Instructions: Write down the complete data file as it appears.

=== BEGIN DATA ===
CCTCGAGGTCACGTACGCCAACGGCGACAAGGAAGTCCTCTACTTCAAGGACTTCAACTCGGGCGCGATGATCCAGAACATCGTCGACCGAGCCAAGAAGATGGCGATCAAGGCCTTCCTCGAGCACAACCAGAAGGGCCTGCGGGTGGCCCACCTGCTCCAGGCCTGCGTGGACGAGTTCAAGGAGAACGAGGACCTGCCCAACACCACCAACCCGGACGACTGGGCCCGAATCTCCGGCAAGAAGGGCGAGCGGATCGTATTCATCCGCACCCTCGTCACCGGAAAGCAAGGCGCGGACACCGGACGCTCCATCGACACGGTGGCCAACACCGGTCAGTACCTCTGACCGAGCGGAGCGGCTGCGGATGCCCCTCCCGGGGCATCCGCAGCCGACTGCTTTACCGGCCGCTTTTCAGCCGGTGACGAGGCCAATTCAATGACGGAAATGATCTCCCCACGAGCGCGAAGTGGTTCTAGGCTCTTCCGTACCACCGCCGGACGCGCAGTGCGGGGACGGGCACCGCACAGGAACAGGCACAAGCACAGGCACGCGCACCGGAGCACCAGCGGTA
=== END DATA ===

CCTCGAGGTCACGTACGCCAACGGCGACAAGGAAGTCCTCTACTTCAAGGACTTCAACTCGGGCGCGATGATCCAGAACATCGTCGACCGAGCCAAGAAGATGGCGATCAAGGCCTTCCTCGAGCACAACCAGAAGGGCCTGCGGGTGGCCCACCTGCTCCAGGCCTGCGTGGACGAGTTCAAGGAGAACGAGGACCTGCCCAACACCACCAACCCGGACGACTGGGCCCGAATCTCCGGCAAGAAGGGCGAGCGGATCGTATTCATCCGCACCCTCGTCACCGGAAAGCAAGGCGCGGACACCGGACGCTCCATCGACACGGTGGCCAACACCGGTCAGTACCTCTGACCGAGCGGAGCGGCTGCGGATGCCCCTCCCGGGGCATCCGCAGCCGACTGCTTTACCGGCCGCTTTTCAGCCGGTGACGAGGCCAATTCAATGACGGAAATGATCTCCCCACGAGCGCGAAGTGGTTCTAGGCTCTTCCGTACCACCGCCGGACGCGCAGTGCGGGGACGGGCACCGCACAGGAACAGGCACAAGCACAGGCACGCGCACCGGAGCACCAGCGGTA